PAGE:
American Law: A Product of Activism and Opportunity
We have seen that the body of law in which sexual harassment is inscribed has important consequences for how this problem is conceptualized. This begs the question: Why did the United States end up addressing sexual harassment in employment law while France addressed this same problem through penal and labor law? Was this a result of distinct strategies on the part of social actors? Alternatively, was this a product of political or legal institutions? I argue that it was a combination of the two. In each country, social actors took advantage of the legal and political resources available to them and responded to the social constraints they faced. These resources and constraints led them to different bodies of law, which in turn shaped both the frame and the remedy of sexual harassment in important and far-reaching ways.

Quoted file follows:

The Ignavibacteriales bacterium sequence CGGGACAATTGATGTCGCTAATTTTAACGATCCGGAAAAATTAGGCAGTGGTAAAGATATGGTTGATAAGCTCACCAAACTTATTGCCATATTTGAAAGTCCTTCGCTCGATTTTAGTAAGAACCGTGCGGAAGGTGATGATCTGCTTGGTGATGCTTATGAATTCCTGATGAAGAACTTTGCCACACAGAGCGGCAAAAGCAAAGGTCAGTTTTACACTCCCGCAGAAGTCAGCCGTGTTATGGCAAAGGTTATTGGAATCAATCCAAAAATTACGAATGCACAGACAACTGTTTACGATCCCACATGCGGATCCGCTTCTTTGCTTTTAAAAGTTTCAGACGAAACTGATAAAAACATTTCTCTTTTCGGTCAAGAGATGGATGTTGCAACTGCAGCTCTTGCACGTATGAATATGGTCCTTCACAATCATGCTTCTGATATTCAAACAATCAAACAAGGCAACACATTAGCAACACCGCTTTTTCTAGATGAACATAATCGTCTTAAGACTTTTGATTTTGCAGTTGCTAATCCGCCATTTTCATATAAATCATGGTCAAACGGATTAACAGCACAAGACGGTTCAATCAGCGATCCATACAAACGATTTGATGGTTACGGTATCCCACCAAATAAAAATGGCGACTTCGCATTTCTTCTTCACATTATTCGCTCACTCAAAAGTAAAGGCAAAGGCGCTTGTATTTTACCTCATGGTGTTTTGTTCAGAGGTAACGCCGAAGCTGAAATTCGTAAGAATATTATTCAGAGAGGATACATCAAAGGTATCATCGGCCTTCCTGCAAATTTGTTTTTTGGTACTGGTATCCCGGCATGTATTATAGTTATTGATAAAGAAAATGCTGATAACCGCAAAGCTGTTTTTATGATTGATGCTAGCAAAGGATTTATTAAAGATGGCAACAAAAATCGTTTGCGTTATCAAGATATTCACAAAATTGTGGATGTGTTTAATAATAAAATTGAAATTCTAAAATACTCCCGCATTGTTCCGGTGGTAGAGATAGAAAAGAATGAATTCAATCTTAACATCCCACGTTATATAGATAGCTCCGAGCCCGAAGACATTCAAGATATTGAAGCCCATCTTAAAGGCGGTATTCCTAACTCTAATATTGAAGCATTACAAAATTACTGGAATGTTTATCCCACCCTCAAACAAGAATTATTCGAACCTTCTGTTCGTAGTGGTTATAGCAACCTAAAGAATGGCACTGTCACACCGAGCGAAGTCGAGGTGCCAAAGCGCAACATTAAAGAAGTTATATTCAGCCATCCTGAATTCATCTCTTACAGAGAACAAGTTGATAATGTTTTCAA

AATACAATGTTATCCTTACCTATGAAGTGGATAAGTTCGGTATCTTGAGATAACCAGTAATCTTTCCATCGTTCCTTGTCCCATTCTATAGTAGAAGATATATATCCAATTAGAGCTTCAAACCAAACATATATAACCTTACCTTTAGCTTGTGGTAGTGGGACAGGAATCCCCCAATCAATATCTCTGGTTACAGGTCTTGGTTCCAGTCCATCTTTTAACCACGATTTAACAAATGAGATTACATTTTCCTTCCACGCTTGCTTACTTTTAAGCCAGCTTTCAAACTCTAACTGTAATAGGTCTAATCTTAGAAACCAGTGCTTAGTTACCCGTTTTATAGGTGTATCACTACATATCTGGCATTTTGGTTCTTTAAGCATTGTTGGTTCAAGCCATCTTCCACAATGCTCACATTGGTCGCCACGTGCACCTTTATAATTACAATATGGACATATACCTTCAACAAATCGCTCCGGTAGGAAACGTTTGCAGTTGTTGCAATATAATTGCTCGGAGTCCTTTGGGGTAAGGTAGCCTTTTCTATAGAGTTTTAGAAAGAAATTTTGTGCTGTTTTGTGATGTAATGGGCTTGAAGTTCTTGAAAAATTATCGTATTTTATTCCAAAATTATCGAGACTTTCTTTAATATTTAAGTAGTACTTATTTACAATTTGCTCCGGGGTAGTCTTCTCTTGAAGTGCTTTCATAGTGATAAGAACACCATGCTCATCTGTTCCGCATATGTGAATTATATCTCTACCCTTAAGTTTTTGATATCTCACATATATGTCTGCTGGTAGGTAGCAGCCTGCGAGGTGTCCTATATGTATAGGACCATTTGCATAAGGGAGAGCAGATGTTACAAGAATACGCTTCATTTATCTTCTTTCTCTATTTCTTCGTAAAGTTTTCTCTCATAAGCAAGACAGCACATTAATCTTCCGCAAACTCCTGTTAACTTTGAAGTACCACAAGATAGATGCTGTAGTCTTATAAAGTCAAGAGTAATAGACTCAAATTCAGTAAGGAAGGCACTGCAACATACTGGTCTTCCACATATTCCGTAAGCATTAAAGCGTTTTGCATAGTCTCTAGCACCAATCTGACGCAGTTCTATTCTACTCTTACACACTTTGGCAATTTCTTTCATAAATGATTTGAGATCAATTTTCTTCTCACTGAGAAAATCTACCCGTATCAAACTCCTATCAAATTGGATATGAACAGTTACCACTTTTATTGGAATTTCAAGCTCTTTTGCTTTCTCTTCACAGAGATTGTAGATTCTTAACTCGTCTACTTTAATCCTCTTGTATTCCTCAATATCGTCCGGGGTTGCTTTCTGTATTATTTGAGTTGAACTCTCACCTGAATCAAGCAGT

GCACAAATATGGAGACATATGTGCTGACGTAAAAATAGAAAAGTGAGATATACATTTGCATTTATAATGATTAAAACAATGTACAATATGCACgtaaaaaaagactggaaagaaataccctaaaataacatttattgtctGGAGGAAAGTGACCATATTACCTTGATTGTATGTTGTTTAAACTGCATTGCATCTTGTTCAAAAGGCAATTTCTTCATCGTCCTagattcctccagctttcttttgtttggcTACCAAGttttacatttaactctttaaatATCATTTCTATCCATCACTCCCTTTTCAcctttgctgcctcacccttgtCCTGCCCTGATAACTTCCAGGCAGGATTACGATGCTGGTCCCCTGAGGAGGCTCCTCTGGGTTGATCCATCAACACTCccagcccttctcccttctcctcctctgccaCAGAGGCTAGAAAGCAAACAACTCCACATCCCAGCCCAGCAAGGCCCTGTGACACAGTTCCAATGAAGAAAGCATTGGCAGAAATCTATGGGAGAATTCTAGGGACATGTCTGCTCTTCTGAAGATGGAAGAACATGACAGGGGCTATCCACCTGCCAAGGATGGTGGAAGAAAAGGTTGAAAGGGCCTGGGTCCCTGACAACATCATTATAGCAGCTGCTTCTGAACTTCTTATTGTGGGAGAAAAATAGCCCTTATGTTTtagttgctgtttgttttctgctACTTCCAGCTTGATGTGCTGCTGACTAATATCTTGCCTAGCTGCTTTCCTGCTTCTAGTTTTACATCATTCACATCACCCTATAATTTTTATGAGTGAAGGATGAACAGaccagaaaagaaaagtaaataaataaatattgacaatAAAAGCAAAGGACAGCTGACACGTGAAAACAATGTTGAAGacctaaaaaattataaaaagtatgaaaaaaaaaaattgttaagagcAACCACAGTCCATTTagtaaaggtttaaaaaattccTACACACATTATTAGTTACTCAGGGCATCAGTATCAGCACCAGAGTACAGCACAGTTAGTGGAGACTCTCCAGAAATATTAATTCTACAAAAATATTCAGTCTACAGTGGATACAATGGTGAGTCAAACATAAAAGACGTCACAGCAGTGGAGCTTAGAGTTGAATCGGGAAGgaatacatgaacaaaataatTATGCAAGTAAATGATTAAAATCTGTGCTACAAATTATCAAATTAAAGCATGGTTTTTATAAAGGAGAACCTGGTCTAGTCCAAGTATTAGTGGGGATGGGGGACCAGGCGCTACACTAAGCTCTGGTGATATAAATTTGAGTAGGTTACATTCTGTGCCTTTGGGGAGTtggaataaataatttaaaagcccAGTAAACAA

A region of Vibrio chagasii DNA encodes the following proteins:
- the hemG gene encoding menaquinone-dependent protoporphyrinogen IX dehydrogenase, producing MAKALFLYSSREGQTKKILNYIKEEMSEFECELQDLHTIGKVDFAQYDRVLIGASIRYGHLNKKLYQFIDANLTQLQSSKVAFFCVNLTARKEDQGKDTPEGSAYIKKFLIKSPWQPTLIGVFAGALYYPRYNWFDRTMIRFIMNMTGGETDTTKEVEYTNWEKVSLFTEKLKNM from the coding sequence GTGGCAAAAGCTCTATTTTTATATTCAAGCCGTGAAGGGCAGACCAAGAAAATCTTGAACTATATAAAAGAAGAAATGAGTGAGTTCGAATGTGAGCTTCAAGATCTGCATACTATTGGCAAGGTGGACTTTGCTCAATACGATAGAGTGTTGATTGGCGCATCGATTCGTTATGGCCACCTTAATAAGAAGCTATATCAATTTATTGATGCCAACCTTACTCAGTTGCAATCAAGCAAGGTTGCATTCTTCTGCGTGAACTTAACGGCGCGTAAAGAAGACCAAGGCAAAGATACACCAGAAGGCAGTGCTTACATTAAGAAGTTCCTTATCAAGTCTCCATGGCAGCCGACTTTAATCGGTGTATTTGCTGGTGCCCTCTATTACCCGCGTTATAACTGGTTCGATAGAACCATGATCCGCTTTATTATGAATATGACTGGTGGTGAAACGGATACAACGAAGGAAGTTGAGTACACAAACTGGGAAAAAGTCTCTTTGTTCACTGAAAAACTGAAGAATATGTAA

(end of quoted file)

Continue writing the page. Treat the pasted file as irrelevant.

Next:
In the United States, where much of law is created through jurisprudence, the courts offered American feminists access to the law-making process. After a few false starts, American feminists were able to successfully argue that sexual harassment was covered under Title VII of the Civil Rights Act (1964), which prohibits employers from discriminating on the basis of race, color, religion, sex, or national origin. Feminists and others found that racial discrimination jurisprudence was particularly useful for expanding the scope of sexually harassing behavior prohibited under Title VII. However, certain characteristics of Title VII have limited the scope and effectiveness of U.S. sexual harassment law. For instance, since Title VII applies only to the workplace, it is of little help in addressing sexual harassment outside of work. Because it only addresses discrimination, it is also poorly equipped to deal with sadistic abuses of authority that are not discriminatory on the basis of sex, as the courts have defined it. Moreover, although courts have recognized a larger range of sexual forms of sex discrimination, they have increasingly overlooked non-sexual forms of gender discrimination (Schultz 1998).
American Feminists Raise Consciousness about “Sexual Harassment”